What do you guys think of having the 3 year old started for 60 days by a natural horsemanship/cowboy trainer (he started my mom's literally feral friesian and she is now a super safe trail horse...this man is a true horse whisperer and specializes in colt starting)? I want to have her go for 60 days with the cowboy trainer, hack her out and do light ring work for the rest of her 3 year old year, ride only very lightly over the winter, then send her to 60 days dressage training spring of her 4 year old year. Thoughts on a cowboy trainer starting a dressage horse? I am first concerned with her being a safe riding horse, and having her be good at dressage is more a secondary goal (although equally important). Should i send her out for dressage in her 3 year old year or wait? She's sort of immature mentally and has a hard time focusing and doesn't have a great work ethic, so i don't want to make her resent working. I feel like if we do bitless trail riding and make it fun her 3 year old year, we'll be having fun together.
    If someone puts a good 60 days on a horse and makes them quiet, responsive, and happy, then it doesn't matter who did it
    ______________________________
    The CoTH CYA - please consult w/your veterinarian under any and all circumstances. - ET



  13. #13
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    Quote Originally Posted by Home Again Farm View Post
    Any good young horse trainer (dressage oriented as opposed to NH) will see that your horse has very brief and positive sessions that allow her attention span to broaden
    Why "opposed to NH"? A GOOD NH trainer, who may or may not label himself that way, can do exactly the same thing.

    there are some perfectly good "cowboys" out there who are not labeled NH but are probably THE original type of "natural" horsemen, which more than a few Dressage folks send young horses to for initial training.

    Don't put generic misconceptions on labels. A "Dressage" trainer could just as easily crank a young horse into a high level frame as a "cowboy" could have a horse afraid of contact and continually seek a loose rein.

    Quote Originally Posted by luvmydutch View Post
    But you guys don't think a dressage trainer could get her going forward into contact in her 4 year old year? I want her to be sort of both a family horse and my personal dressage mount, but i'm not shooting for the olympics...i'd be happy if we got to 2nd level and had a lifetime of doing a little of everything together.
    I don't understand the question. A good Dressage trainer, even the right "cowboy", could get a 3yo going forward into contact, let alone a 4yo.
    ______________________________
    The CoTH CYA - please consult w/your veterinarian under any and all circumstances. - ET



  14. #14
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    Quote Originally Posted by luvmydutch View Post
    So what if.....I have her sent for 30 days to the cowboy just to get those first few bucks and stuff out of the way, I can do the lunge and long line training myself as i'm quite adept at ground work, and I can happily start this before she is sent out. Hack her out for the remainder of the year, and send her to my dressage trainer for 4-6 months in her 4 y/o year, or else I could send her to the dressage trainer for 4 months in her 3 y/o year...decisions decisions. I'm quite sure i want the NH guy to put the first 30 days on her, after that I am still so confused on whether to send her out for some serious dressage training in her 3 y/o year, her 4 y/o year or both...4 months each?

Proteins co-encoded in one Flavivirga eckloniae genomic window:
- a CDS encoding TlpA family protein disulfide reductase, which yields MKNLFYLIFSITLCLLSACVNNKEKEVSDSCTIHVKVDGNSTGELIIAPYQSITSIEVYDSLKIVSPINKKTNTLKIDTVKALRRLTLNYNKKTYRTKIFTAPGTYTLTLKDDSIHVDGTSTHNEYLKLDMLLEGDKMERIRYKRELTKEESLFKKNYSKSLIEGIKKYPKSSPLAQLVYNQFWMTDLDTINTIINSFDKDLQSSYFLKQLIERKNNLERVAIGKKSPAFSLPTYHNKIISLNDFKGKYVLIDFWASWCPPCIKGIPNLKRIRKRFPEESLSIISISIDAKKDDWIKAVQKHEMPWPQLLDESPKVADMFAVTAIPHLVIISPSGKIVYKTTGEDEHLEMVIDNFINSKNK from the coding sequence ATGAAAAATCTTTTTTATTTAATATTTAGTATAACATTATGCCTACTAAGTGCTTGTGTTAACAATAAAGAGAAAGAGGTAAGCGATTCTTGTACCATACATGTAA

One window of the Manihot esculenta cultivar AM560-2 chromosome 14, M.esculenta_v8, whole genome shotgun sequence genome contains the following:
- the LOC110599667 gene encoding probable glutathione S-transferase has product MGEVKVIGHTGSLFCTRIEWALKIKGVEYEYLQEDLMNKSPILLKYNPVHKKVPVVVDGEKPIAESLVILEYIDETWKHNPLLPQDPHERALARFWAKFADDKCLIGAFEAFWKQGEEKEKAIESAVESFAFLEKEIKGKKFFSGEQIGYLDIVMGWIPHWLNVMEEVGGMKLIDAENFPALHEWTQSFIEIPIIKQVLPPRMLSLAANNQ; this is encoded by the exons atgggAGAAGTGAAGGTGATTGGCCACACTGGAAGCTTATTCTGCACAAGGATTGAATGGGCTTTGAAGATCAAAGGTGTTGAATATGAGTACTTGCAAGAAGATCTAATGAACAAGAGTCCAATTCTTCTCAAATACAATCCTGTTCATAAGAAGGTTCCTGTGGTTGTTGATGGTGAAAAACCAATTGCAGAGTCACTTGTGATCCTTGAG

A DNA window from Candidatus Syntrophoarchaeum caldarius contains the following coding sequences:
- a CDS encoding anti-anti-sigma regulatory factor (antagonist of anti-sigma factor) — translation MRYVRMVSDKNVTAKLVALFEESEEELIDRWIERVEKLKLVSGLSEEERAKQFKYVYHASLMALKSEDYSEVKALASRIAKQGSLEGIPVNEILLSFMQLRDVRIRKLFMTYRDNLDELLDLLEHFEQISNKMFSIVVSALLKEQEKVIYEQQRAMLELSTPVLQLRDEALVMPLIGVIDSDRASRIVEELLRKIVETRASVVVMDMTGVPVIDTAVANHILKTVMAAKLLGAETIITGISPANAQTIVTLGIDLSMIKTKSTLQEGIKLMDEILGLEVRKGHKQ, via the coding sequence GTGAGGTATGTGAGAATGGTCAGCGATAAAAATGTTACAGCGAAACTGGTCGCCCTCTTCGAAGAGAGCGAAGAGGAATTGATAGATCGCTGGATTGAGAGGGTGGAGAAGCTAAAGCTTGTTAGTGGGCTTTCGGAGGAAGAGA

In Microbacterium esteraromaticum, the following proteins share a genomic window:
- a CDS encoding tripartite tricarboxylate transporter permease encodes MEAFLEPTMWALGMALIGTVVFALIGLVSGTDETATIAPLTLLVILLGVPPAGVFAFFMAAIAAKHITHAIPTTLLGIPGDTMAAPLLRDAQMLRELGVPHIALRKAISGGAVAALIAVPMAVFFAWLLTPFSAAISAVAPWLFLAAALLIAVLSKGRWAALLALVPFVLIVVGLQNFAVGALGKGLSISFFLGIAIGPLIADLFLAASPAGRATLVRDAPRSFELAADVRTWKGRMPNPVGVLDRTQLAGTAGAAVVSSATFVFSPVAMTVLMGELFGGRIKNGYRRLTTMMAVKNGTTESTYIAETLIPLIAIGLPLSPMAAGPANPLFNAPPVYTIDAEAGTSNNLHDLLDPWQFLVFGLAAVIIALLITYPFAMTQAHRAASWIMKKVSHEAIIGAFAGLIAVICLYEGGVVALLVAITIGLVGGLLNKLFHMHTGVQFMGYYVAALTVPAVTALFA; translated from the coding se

The term NH makes me want to poke my eyes out so I don't even address that part. I break race horse babies for the track. To date I have not had a single one of them throw a single buck. Not even look like the thought crossed their mind. Mine are generally two year olds although I do get some yearlings in late in the year. We do all sorts of things with them. They w/t/c and trail ride. Even pop them over some tiny jumps. My personal two year old has had about three months of dressage training so far. We have not really put her on contact but have asked her to lower and push from behind instead of pulling from the front. She was extremely on the forehand even at liberty so I wanted to fix that before we started any serious conditioning.
    The point is a good trainer is a good trainer. If you are happy with the NH person, so be it.



  15. #15
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    Quote Originally Posted by luvmydutch View Post
    I will add, the NH trainer doesn't focus AT ALL on forward, rather, he focuses more on one rein stopping and cutting off forward motion. Our friesian we are STILL trying to get to move off the leg, she just doesn't get it, but she's getting there.
    Quote Originally Posted by luvmydutch View Post
    (he started my mom's literally feral friesian and she is now a super safe trail horse...this man is a true horse whisperer and specializes in colt starting)?
    These 2 are in a bit of contradiction to each other. I wouldn't call a horse who was taught to "cut off all forward motion" and whom you're still "trying to get to move off the leg" as a super safe trail horse. I understand what you mean by safe, I think but *I* would not call a balky horse trail-safe.

    The NH person who did the Friesian is NOT a good trainer, whatever his label. Do not send the 3yo to him.
    ______________________________
    The CoTH CYA - please consult w/your veterinarian under any and all circumstances. - ET



  16. #16
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    Quote Originally Posted by luvmydutch View Post
    I guess my hesitation to send a 3 year old out for dressage specific training is that...i want a horse who i can take out on the trails AND ride dressage with.